5. A roadmap for China’s democratization.
    Obviously a non-starter; I don’t think I need to elaborate why.

    6. Environmental and energy-efficiency goals.
    This could be one area where progress could really be made. I think the leaders of both countries are eager to demonstrate their commitments to environmental reforms. The Obama administration wants to attain energy independence and combat global warming, and an agreement with the Chinese could yield some valuable political capital. The Chinese leadership is also likely eager to recast itself as a promoter of environmental protection. China would also get material benefits from a US-China environmental pact, as the environmental situation in China is likely costing the country billions of dollars yearly and is the source of popular unrest. American “green” tech companies may be able to score some contracts with Chinese manufacturers and power companies.

    7. Stabilization of China’s yuan against the dollar to support free capital flows between the US and China.
    I don’t know nearly enough about economics to touch this issue.

    My two cents. Can’t wait to read what others think!

  5. TonyP4 Says:

    Hi WillF.

    I agree with most you say. Just add my thoughts.

    1. Not all pirating are bad to US only. It hurts China too. Who wants to create a pop song when every one can copy next day without paying? However, should we let folks in poor countries die when they cannot afford expensive drugs from the west? If one can make a easy buck like copying DVDs or designers’ hand bags easily, they will be pirated. It is hard to enforce.

    2. & 3. China and US have strange relationship, neither friend nor foe. US played China card against Russia.

    US only sells China high tech stuffs that can be dual used, if China has similar technology. Computers are in gray area. China builds computers in world top 100 by linking hundreds of Intel chips together. Intel chips are OK to import to China. Once China has the capacity to provide that speed, in theory China can import super computers.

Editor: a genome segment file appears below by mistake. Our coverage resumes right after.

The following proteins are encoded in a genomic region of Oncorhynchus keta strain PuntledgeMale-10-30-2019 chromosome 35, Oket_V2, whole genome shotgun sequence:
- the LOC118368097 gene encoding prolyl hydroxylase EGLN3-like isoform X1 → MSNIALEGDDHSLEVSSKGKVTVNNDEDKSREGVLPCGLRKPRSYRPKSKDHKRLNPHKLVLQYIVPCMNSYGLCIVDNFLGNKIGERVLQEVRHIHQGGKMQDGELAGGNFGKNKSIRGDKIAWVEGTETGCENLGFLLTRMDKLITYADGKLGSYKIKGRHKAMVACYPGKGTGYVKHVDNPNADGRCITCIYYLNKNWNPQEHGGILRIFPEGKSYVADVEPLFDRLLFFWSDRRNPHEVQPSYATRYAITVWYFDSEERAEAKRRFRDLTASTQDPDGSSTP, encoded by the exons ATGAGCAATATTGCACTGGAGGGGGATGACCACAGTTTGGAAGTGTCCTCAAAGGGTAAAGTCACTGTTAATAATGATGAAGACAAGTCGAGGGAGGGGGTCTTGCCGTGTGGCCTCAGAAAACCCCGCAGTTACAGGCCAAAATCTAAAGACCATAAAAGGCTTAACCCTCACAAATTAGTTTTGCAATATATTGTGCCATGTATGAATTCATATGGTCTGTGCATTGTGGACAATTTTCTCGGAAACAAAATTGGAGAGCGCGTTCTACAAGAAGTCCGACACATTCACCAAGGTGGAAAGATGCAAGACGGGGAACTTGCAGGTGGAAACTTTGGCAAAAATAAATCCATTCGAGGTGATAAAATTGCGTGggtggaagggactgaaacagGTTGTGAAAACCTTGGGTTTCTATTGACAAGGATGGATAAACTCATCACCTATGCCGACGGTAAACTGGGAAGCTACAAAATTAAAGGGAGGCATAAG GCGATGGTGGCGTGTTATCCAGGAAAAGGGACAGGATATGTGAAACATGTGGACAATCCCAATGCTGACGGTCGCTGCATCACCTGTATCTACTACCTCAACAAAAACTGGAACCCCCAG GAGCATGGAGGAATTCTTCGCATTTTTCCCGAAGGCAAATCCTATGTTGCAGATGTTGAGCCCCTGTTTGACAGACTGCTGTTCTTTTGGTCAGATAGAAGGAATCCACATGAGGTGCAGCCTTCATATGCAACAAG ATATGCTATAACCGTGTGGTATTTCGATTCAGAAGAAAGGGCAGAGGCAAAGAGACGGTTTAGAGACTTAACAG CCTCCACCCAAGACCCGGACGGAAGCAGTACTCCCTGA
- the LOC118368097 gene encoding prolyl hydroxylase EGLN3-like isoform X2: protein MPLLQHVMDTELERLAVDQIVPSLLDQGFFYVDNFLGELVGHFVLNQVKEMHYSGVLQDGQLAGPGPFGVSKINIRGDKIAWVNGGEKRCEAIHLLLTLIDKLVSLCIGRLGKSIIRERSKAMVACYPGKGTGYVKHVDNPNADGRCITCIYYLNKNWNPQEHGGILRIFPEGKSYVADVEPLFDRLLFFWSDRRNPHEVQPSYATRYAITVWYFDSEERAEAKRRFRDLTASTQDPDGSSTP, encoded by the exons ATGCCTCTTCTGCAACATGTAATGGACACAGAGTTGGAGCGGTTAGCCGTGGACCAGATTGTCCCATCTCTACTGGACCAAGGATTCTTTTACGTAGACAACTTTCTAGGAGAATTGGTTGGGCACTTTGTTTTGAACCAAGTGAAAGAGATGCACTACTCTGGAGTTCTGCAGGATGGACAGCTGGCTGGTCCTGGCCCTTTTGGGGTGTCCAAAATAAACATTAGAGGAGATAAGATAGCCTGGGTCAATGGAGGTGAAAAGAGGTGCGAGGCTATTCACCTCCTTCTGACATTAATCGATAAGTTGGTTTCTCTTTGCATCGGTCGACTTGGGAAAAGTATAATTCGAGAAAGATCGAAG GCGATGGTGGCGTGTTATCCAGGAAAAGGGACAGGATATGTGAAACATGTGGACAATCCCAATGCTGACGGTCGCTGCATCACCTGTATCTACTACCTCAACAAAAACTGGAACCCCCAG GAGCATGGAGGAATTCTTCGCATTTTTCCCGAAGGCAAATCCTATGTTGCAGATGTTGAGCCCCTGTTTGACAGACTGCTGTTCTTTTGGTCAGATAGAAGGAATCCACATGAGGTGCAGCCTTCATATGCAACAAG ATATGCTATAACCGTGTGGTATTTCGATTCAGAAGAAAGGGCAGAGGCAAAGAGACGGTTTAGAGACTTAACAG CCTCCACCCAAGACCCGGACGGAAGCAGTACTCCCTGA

3. I suspect China helped these rogue states in missile technology, while the precious hand-on experience/technology was from US in the 50-60 (forgot the exact time) during the stupid US witch hunt.

    4. Why US has to be the world police with its carriers that are more powerful than most Asian countries?

    6. Have been done to certain extend. I bet most of the environmental friendly coal generators are from US. It is also the enforcement – some treatments are not turned on.

    7. The yuan should be appreciated by at least 15%. It would not be good for export for China and hence jobs. Beside this, most countries want their currencies to appreciate.

  6. Wukailong Says:

    First: I’ve never understood the pirate question as something international, or China as a main culprit. When I grew up we played a lot of computer games, and almost all of them were pirated (back in the C64 days). Nobody found this strange. I think it was in my teens that I finally understood it was considered illegal, but my brothers and friends didn’t care an inch. When you’re not rich enough to spend a lot on games or movies and it’s easy to copy, you’ll have this situation.